The coronavirus (COVID-19) pandemic is having a profound effect on mergers & acquisitions. Some transactions are on hold until market conditions stabilize, while others are proceeding forward cautiously on both the buy and sell side.

Given the uncertainty surrounding the pandemic, it is reasonable that many entities have put deals on hold while the dust settles. At the same time, there are ways to move forward with M&A transactions, while protecting your legal interests. Below are several key issues that parties will likely have to address:

  • Price renegotiations: Buyers who are concerned that the target company may no longer be worth the agreed upon price may seek to reopen negotiations. The use of earns outs — where the purchase price is contingent on the “future performance” of the target company — may help address buyer concerns that the transaction has become more risky. Other tools that can be used to bridge valuation gaps may depend on the type of transaction. If the deal involves someone along your production/supply/distribution chain, sellers may be able to make product sale with deferred payment bank financed or equity payment transactions. If the transaction is with employees, family members, or friends, it may be possible to use a combination equity, promissory notes, receivable assignments, transfer of certain assets (such as intellectual party) to a new holding company with rights retained by present owner and assignment to new owners contingent on payment.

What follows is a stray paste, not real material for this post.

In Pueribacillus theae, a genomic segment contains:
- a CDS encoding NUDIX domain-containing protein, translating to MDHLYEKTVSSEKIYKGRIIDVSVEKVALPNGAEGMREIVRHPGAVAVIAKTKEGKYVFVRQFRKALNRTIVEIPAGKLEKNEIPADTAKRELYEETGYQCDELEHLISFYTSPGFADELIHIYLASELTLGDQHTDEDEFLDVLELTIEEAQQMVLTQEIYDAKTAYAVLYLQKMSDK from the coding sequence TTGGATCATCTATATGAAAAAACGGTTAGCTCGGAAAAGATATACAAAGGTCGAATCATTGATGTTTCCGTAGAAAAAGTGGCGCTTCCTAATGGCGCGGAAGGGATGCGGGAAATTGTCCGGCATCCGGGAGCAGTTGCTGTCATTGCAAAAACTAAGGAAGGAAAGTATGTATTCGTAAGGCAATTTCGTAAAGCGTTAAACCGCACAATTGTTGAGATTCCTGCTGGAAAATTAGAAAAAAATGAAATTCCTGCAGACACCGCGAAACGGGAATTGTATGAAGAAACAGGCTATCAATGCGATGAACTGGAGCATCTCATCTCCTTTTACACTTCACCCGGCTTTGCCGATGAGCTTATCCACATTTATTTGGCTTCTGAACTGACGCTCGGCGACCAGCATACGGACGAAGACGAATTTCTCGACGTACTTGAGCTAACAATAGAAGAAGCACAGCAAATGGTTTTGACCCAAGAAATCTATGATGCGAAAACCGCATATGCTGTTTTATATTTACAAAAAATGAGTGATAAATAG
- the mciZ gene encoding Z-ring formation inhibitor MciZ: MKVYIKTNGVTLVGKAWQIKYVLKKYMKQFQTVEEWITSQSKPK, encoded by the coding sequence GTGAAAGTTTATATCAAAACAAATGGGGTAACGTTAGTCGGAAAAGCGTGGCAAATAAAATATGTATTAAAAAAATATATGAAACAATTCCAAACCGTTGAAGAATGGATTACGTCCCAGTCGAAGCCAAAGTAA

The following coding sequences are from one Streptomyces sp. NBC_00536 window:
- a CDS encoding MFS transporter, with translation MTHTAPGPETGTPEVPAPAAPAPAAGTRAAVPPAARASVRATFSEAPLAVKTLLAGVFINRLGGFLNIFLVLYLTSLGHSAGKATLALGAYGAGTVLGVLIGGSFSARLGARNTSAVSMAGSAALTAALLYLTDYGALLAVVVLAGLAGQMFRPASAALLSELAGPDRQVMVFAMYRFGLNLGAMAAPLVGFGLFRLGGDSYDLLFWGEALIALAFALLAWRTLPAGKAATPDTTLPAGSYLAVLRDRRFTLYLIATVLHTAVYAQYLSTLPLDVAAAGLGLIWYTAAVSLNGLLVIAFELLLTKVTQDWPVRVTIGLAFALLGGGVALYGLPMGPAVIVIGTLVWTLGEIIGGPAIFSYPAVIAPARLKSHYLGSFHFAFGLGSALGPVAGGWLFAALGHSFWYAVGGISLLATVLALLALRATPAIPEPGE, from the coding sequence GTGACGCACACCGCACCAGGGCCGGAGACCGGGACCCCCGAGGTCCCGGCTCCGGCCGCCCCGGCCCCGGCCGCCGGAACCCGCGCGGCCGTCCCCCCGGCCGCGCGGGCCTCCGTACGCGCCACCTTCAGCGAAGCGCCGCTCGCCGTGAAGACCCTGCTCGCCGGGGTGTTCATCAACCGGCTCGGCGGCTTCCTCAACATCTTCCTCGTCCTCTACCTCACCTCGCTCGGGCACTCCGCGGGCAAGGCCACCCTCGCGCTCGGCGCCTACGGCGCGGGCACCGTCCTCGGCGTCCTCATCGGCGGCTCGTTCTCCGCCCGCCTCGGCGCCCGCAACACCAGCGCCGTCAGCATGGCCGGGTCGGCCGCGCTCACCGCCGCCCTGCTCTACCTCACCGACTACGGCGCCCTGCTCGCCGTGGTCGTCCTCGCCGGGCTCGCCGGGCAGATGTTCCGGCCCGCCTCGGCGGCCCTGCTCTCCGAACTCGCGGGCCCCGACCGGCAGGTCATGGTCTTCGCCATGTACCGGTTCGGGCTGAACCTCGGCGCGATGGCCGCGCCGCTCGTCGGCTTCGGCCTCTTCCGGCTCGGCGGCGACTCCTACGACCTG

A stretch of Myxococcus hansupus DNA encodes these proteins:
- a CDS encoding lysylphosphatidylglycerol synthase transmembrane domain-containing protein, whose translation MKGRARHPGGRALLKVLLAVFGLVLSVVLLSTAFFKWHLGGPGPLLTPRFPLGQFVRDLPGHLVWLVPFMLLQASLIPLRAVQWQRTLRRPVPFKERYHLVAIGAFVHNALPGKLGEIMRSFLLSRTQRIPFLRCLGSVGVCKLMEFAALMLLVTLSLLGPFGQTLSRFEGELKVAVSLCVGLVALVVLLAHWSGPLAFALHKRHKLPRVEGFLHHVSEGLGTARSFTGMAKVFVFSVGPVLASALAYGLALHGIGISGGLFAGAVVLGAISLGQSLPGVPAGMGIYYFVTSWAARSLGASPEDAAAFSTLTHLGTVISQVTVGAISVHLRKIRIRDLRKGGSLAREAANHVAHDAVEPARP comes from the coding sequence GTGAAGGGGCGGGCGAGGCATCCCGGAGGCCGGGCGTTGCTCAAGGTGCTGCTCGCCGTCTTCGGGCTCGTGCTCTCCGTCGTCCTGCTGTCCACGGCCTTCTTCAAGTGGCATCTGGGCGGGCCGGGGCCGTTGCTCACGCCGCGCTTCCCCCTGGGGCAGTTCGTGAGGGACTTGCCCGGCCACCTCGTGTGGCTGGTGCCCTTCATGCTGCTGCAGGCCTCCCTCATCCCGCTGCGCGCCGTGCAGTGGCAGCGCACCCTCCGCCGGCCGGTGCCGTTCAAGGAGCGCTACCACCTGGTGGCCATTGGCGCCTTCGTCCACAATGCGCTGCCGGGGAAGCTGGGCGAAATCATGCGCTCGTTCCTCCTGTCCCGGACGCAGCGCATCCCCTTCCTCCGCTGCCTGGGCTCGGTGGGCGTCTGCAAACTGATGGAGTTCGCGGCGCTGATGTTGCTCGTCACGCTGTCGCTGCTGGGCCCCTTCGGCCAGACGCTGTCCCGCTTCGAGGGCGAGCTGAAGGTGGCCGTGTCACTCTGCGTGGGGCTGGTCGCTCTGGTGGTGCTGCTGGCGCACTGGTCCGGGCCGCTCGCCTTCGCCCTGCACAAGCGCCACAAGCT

• Enhanced due diligence: Buyers may often need to conduct further due diligence to determine the overall economic impact of COVID-19 on the target business. Issues that may be examined include the impact of quarantines/travel restrictions, supply chain disruptions, contract enforcement (i.e. contract terminations, breaches, and force majeure notices), the availability of insurance coverage for COVID-19 related losses, and the availability of sufficient staff.
  • Material Adverse Effect: The parties will likely revisit how their agreement defines “material adverse effect” or “material adverse change” in light of COVID-19. For sellers, it is advantageous to include a carve-out to the definition to exclude pandemics or other government-mandated business closures. Meanwhile, buyers may want to limit the scope of such a request by clarifying that any such event impacts the greater U.S. or global economy but does not have a material disproportionate adverse effect on the seller.
  • PPP considerations.  For sellers which have taken PPP loans,  Buyers will need to consider how to address, including how the sale will impact the conversion to a grant (if available) and how the PPP funds have been spent. 
  • Representation and warranties insurance: For transactions involving the use of representation and warranties insurance, it is important to understand that underwriters are increasingly requiring that COVID-19 claims be expressly excluded from coverage. Accordingly, buyers and sellers will need to consider the ramifications of this exclusion and determine how risk will be reallocated between the parties.

Prior to COVID-19, mergers and acquisitions required careful consideration of numerous business and legal issues. The ongoing pandemic and resulting economic volatility has only made the process more complex. Scarinci Hollenbeck’s experienced business attorneys remain committed to helping businesses successfully navigate these uncertain times.

If you have questions, please contact us

If you have any questions or if you would like to discuss the matter further, please contact me, Jeff Cassin, or the Scarinci Hollenbeck attorney with whom you work, at 201-896-4100.